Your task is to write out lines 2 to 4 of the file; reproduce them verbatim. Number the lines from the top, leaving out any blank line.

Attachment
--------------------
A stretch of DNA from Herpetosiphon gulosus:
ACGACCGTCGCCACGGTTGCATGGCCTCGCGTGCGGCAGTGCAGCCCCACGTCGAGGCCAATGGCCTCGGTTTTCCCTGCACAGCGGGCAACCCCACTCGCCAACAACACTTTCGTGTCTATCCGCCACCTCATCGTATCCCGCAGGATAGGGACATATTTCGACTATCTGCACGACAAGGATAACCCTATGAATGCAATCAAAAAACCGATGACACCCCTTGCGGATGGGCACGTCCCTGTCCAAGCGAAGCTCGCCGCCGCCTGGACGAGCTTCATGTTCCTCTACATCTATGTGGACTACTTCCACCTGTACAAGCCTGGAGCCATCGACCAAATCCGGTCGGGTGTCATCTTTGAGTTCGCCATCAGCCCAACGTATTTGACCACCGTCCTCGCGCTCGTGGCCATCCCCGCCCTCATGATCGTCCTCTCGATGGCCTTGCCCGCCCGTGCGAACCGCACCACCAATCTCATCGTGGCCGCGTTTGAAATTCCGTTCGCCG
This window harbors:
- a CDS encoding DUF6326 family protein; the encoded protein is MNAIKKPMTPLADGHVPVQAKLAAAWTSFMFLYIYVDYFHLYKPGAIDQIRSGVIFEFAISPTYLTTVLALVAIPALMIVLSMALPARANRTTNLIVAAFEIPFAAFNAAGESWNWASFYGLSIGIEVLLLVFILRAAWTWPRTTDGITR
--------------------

ACGACCGTCGCCACGGTTGCATGGCCTCGCGTGCGGCAGTGCAGCCCCACGTCGAGGCCAATGGCCTCGGTTTTCCCTGCACAGCGGGCAACCCCACTCGCCAACAACACTTTCGTGTCTATCCGCCACCTCATCGTATCCCGCAGGATAGGGACATATTTCGACTATCTGCACGACAAGGATAACCCTATGAATGCAATCAAAAAACCGATGACACCCCTTGCGGATGGGCACGTCCCTGTCCAAGCGAAGCTCGCCGCCGCCTGGACGAGCTTCATGTTCCTCTACATCTATGTGGACTACTTCCACCTGTACAAGCCTGGAGCCATCGACCAAATCCGGTCGGGTGTCATCTTTGAGTTCGCCATCAGCCCAACGTATTTGACCACCGTCCTCGCGCTCGTGGCCATCCCCGCCCTCATGATCGTCCTCTCGATGGCCTTGCCCGCCCGTGCGAACCGCACCACCAATCTCATCGTGGCCGCGTTTGAAATTCCGTTCGCCG
This window harbors:
- a CDS encoding DUF6326 family protein; the encoded protein is MNAIKKPMTPLADGHVPVQAKLAAAWTSFMFLYIYVDYFHLYKPGAIDQIRSGVIFEFAISPTYLTTVLALVAIPALMIVLSMALPARANRTTNLIVAAFEIPFAAFNAAGESWNWASFYGLSIGIEVLLLVFILRAAWTWPRTTDGITR